We’ve been experimenting with all sorts of home dyeing projects lately! Today I’m sharing how I dyed my bride’s maid dress. Elsie choose to have all her bride’s maids wear white (or off white) dresses of their choice for her wedding day last May. It was such a beautiful affair and although I really loved my white dress I got the itch to change it up—so I tried home dyeing it a deep lavender. I was emailing my friend, Missy, about home dyeing (specifically natural dyeing, which we will be sharing projects on soon) and a great piece of advice she gave me was to go into the project with no expectations. It’s hard to predict how a home dyeing project will turn out the first time, but here’s what I did and what I learned from it:1. Supplies: cotton (or other natural fabric) garment, Rit dye, salt, bucket and gloves. 2. Follow the directions on the package/bottle to mix your dye (Rit brand suggested I use hot water and add salt to the mix). 3. Dye your garment, consult your dye package for suggestions on how long to leave it in the dye bath. 4. Thoroughly rinse the garment until the water runs clear. Wash your garment (by hand or machine) before wearing it in case any dye remains.
I choose to wash my garment in my washing machine after I had thoroughly rinsed it after dyeing. I washed it with a load of dark towels but I threw one white sock in as I was curious if the dye would bleed onto other clothes. Here’s what I got:As you can see, the sock on the left (the one I washed with the dress) did get dyed a very soft purple.Our Top 5 Tips for Home Dyeing projects:
-Prepare properly before you begin. You should wear gloves. You should wear old clothes and possibly an apron. It can only take a second for you to dye your skin, carpet or clothes so you need to plan out every step of the process before you begin.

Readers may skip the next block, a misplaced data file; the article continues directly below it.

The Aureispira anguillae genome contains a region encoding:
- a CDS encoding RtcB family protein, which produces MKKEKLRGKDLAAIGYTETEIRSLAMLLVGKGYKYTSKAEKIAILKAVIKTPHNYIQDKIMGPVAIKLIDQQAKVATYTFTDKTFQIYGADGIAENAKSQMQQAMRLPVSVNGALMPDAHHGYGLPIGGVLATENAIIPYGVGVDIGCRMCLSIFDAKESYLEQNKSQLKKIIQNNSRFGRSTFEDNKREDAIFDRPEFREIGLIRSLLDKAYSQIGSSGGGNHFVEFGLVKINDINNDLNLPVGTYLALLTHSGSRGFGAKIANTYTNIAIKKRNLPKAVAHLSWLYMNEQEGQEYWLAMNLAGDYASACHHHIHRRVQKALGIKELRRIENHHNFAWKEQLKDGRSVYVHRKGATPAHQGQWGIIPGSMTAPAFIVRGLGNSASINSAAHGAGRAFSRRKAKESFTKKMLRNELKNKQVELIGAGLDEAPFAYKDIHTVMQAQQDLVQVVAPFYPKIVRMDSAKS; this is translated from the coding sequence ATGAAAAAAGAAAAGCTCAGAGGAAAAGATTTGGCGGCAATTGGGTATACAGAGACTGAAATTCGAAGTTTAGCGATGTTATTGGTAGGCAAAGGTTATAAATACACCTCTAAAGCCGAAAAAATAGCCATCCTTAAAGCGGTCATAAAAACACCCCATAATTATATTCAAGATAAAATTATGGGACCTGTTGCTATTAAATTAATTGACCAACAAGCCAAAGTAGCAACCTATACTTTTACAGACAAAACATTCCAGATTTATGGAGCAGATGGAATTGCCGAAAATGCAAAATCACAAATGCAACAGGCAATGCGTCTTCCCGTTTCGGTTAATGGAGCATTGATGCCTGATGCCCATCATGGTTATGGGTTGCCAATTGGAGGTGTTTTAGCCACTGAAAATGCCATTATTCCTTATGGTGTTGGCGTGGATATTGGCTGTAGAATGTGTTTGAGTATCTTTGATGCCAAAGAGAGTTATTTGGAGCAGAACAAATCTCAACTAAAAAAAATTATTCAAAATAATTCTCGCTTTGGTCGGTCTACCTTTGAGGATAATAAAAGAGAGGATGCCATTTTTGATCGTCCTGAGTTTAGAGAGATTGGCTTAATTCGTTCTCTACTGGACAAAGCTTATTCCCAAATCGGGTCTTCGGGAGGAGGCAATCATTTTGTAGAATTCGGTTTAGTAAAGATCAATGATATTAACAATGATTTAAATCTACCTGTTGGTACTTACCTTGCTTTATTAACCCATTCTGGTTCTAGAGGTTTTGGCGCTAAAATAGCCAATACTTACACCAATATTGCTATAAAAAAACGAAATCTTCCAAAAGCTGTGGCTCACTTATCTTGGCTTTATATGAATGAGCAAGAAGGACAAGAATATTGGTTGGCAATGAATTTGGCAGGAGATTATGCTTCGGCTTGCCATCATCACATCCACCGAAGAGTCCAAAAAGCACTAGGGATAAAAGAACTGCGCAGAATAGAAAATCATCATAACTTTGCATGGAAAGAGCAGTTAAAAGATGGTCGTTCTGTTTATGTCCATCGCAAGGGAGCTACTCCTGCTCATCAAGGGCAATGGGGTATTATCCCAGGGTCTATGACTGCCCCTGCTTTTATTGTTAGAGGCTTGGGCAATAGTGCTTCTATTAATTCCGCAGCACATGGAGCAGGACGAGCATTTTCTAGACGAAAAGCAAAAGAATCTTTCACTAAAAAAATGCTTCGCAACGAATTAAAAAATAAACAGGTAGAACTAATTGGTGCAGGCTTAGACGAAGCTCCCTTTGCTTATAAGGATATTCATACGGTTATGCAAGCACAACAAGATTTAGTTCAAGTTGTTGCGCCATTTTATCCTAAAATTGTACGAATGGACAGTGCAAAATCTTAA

-Keep your spirit of adventure! As you can see the thread in the upper bodice of my dress did not dye but remained white. Also the lace trim along the bust is a slightly different purple than the rest of the dress. These “imperfections” are what make home dyeing projects fun—but only if you don’t go into the project with too high of expectations.
-Use cheap buckets or stainless steel to dye and rinse garments. You could also do the rinsing outdoors with a hose. Do not use your bathtub or porcelain sink as it will probably stain. My kitchen sink is stainless steal so it was ideal for this project but I was sure to remove all dishes before the project and I cleaned the sink after. You don’t want to eat dye. Gross.
-Rinse the garment as thoroughly as you can; but the first time you wash it do so with other dark clothes or wash it by hand separately. As I learned from my sock test, even a thoroughly rinsed dyed garment will probably bleed the first time it’s washed.
-Check your dye package for any allergy information. Most store bought dyes contain chemicals that you (or your loved ones) could be allergic to. In general they are perfectly safe, but it’s best to double check before beginning a project.
Be safe, and above all have fun with home dyeing! xo emma